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Exclusive Q&A With College Admission’s Officers (FAQ’S)

October 16, 2018

With application deadlines creeping closer and closer, we interviewed both the Florida International University and Florida State University admissions directors to get many common questions regarding the college application process answered.


  1. Is a B in an AP class weighted the same as an A in an honors class?

“The 12 state universities in Florida weight all academic courses the same; .5 for honors courses and 1.0 courses for AICE/AP/IB and approved dual enrollment courses,” admissions director from Florida State University, Hege Ferguson said.


  1. Can a high GPA make up for a low SAT/ACT score or vice-versa?

“Every school does things differently, a lot of schools are going test optional. The standard tests are used as a predictor in combination with your grades. The standardized tests alone is not a single factor. So, yes some schools look at that in combination with strength of schedule and academic rigor and that can come up with a predictive model look at how you will perform your first year. It could be that your grades are a little lower but you’ve taken all of these challenging courses and you’ve done the sequencing and your test score might be a little higher and that is an indicator based on the number of success factors that indicate to the institution that yes, you will be successful and graduate in four years.” admissions director from Florida International University, Jody Glassman said.


  1. What do you look for in a college essay/what stands out the most?

“This is an opportunity to learn about you beyond what we see on a transcript and in test scores. What would you like for me to know about you if you only had this one opportunity to share something about yourself,” Ferguson said.


  1. How important is community service in the admissions process/ how much value does it hold compared to grades, scores, and essays?

“Schools wanna see a variety of things in a student, leadership, commitment to the community, commitment to service, commitment to the world around them, as well as their academics. But it’s going to vary by school on how important it is,” Glassman said.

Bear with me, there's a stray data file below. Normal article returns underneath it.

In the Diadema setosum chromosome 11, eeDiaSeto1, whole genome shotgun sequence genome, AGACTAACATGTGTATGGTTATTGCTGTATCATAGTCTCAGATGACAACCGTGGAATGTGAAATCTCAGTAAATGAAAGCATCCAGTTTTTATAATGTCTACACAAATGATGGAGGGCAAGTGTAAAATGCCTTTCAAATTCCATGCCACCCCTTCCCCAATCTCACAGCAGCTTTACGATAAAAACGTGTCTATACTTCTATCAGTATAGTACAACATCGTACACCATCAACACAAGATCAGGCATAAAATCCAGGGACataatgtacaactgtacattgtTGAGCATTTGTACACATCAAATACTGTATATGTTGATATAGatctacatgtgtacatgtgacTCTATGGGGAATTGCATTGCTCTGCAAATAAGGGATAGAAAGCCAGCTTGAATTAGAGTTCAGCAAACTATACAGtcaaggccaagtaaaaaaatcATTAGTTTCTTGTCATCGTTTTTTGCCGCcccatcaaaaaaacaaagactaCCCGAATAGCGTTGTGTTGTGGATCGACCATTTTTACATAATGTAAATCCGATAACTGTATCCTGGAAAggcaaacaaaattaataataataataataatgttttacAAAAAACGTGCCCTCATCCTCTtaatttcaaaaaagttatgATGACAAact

1. Is it “better” to have multiple extra curricular activities (being involved in various clubs and/or sports), or being committed to one activity over the course of high school? Or are they both seen as equally impressive?

“More than anything, we want students to explore their interests. For some, that means trying many things before you find something that you really like. For other students, they may find that special interest right away and that takes up much of their time. We are not looking for one particular activity being better than another… It is important we enroll a diverse group of students with a variety of interest. Get involved in activities that interests you and adds “flavor” to your life, and don’t worry if it is impressive or not,” Ferguson said.


  1. How do recommendations affect the admissions decisions?

“They are really good for students that we are on the fence about or on the bubble. It can really make or break a decision. Students need to have good letters of recommendation, it’s less about who is writing the letter and more about the quality. We definitely like to see from an academic teacher or somebody who really knows you writing that letter, and can really talk about your value, about what you’ve done, about what you’re going to contribute to the institutional community as a whole. If you struggled in math and the math teacher can talk about maybe something irregular on your transcript, or more than just that you’re a good kid and you showed up to class and you did your homework. We want somebody who is going to address something that happened or something that we might see in your transcript,” Glassman said.


  1. Does applying for the summer increase your chances of getting in?

“The accepted student profile for the summer is a little lower than the fall. I recommended that you apply to the term that you would like to start your college experience. If you do not meet fall, we will automatically consider you for the summer and offer that as an option if you meet the summer accepted student profile. If you want to start in the summer, you should apply for the summer term,” Ferguson said.


  1. How important is class rank?

“Here in Miami Dade County Public Schools, they don’t provide class ranking. So, kids in MDCPS are doing just fine in getting into colleges and universities all over the country. I guess MDCPS is proving that we don’t need it. I mean we don’t have it and your fellow students are getting into some of the best colleges in the country,” Glassman said.


  1. How helpful is it to be a legacy?

“We do not include legacy questions on our applications,” Ferguson said.


  1. Why do some schools only superscore SAT and not the ACT?

“I do not know the fact, I can only give you my opinion. I’m not sure, I don’t know why they would or wouldn’t do that. I don’t know if its a technology thing, I know years and years and years ago it was a technology thing. The system everybody used superscore the SAT but wouldn’t superscore the ACT, maybe because they weren’t built that way. I’ve only worked at schools that superscore both. When we superscore tests, I only look at the superscore, unless there are some crazy anomalies somewhere, but we usually only look at the superscored version,” Glassman said.


  1. What is your favorite and least favorite part of being an admissions officer?

“I love getting to know students, and feel honored to be a part of their journey of finding the ‘right fit’ college. The worst part is having to rescind an offer of admissions as a result of poor senior grades,” Ferguson said.

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